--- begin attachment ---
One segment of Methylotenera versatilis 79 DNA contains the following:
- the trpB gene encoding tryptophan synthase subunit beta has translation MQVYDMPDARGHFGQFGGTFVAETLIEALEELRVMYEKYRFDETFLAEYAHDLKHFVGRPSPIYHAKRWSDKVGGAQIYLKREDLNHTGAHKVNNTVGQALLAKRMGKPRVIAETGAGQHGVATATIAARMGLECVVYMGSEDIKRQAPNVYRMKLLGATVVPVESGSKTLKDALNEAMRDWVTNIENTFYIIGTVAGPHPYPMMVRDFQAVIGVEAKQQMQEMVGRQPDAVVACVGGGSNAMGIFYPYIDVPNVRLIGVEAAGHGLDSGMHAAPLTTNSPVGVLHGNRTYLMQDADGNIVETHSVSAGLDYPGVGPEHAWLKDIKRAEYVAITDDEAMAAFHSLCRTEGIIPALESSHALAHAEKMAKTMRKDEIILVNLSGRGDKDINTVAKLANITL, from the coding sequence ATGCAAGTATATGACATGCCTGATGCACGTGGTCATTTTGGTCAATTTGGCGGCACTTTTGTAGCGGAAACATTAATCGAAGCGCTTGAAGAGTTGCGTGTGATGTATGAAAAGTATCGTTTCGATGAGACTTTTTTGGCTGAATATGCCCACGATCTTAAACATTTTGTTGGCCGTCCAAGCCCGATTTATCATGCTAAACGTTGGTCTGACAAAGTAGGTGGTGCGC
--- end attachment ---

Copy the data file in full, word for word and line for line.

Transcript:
One segment of Methylotenera versatilis 79 DNA contains the following:
- the trpB gene encoding tryptophan synthase subunit beta has translation MQVYDMPDARGHFGQFGGTFVAETLIEALEELRVMYEKYRFDETFLAEYAHDLKHFVGRPSPIYHAKRWSDKVGGAQIYLKREDLNHTGAHKVNNTVGQALLAKRMGKPRVIAETGAGQHGVATATIAARMGLECVVYMGSEDIKRQAPNVYRMKLLGATVVPVESGSKTLKDALNEAMRDWVTNIENTFYIIGTVAGPHPYPMMVRDFQAVIGVEAKQQMQEMVGRQPDAVVACVGGGSNAMGIFYPYIDVPNVRLIGVEAAGHGLDSGMHAAPLTTNSPVGVLHGNRTYLMQDADGNIVETHSVSAGLDYPGVGPEHAWLKDIKRAEYVAITDDEAMAAFHSLCRTEGIIPALESSHALAHAEKMAKTMRKDEIILVNLSGRGDKDINTVAKLANITL, from the coding sequence ATGCAAGTATATGACATGCCTGATGCACGTGGTCATTTTGGTCAATTTGGCGGCACTTTTGTAGCGGAAACATTAATCGAAGCGCTTGAAGAGTTGCGTGTGATGTATGAAAAGTATCGTTTCGATGAGACTTTTTTGGCTGAATATGCCCACGATCTTAAACATTTTGTTGGCCGTCCAAGCCCGATTTATCATGCTAAACGTTGGTCTGACAAAGTAGGTGGTGCGC